Samuel Weaver
Very technical (I read it with maps open) but very well written. Textbook level detail with the writing of an adventure novel. Felt like I was there. Still, not a book for the faint of heart!
Scott L.
This book is an amazingly detailed and comprehensive tome on the Battle for the Ardennes (also known as the Battle of the Bulge) during December 1944 and January 1945. In his Author's Notes, MacDonald says that he wanted to write a book from the viewpoint of the soldier under fire; yet make it a comprehensive books as well. He succeeds almost too well: sometimes the book seems to bog down in the details - this slows the readability of the book. But overall I found the book to be excellent, and r ...more
This book suffers from being overly comprehensive, every time a unit moves its listed in the writing. It reads a lot like combat has been described, long periods of boredom followed by a few seconds of extreme adrenaline. The moments when the author uses the first hand accounts of the men on the ground are seemingly crushed under the paragraphs of 'Company K moved here, Brigade Y moved here'. The German side is included in some parts but the focus is heavily on the Allies side of things. The wri ...more
This is an outstanding history of the Battle of the Bulge by the author of "Company Commander". MacDonald is a superb historian who is also a gifted writer, which makes this narrative flow smoothly and read like a novel. MacDonald's narrative stays fresh, even as he is staying true to the confused operational chronology. He examines all of the major and minor actions which contributed the overall scheme of battle. His analysis of the effect of Patton's advance, as well as the effect of the resis ...more
Robert Allen
this is a great read! macdonald not only coveres the events of the battle giving he also gives you a feel of what the events were like for the people who lived through the battle both military and civilian. he also explains the ardennes and provides reason why the allies didn't think the germans could attack there even though they did it before. as with every other book of this type i would suggest the read have a good understanding of the area or a good map to be able to follow the flow of the ...more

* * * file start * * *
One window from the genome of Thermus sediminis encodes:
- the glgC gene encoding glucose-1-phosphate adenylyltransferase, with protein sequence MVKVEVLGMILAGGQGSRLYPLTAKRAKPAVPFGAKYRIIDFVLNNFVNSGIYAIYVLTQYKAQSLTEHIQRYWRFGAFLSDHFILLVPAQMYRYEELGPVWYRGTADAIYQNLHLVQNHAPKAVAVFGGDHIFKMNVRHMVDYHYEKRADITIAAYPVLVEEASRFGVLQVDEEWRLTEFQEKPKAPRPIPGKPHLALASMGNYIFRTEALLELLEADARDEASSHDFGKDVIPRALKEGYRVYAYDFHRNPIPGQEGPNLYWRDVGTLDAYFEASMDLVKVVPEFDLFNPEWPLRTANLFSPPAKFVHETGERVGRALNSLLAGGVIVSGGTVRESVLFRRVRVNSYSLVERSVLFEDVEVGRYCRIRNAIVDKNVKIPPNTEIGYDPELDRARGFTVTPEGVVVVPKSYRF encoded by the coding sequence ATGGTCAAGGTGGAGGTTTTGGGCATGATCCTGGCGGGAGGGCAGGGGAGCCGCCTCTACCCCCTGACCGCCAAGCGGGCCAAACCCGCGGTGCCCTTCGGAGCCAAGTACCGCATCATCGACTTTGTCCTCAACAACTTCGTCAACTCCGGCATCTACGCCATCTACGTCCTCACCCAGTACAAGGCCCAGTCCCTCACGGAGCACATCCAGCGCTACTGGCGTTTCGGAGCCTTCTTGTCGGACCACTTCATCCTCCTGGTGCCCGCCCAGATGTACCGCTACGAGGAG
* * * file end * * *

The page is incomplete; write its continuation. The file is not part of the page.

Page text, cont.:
A Time for Trumpets is probably the definitive record of the Battle of the Bulge. The book is extremely detailed and clearly the author relied heavily on documentary sources from German, British and American forces. The narrative interludes of individual soldier experiences are a welcome break from the somewhat monotonous explanation of tactical details. I found it difficult to keep track of the names of all the commanders and their relative ranks.

Only for hardcore history buffs.
Aug 19, 2008 Art rated it 5 of 5 stars
Recommended to Art by: anyone
I used this for part of my paper for my WWII w/Dr. Thacker at WKU the fall of 2004.
Jack Caldwell
If you read only one book about the Battle of the Bulge, it should be this one.
An excellent read on the Battle of the Bulge.
Joel Toppen
An amazing account of the Battle of the Bulge.
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Charles B. MacDonald was a former Deputy Chief Historian for the United States Army. He wrote several of the Army's official histories of World War II.

After graduating from Presbyterian College, MacDonald was commissioned as a US Army officer through the Army ROTC and deployed to Europe. By September 1944, as a 21 year old Captain , he commanded a rifle company in the 23rd Infantry Regiment, 2nd I
More about Charles B. MacDonald...
Company Commander: The Classic Infantry Memoir of World War II The Battle of the Huertgen Forest Battle Of The Bulge The Mighty Endeavor: The American War In Europe European Theater of Operations: the Siegfried Line Campaign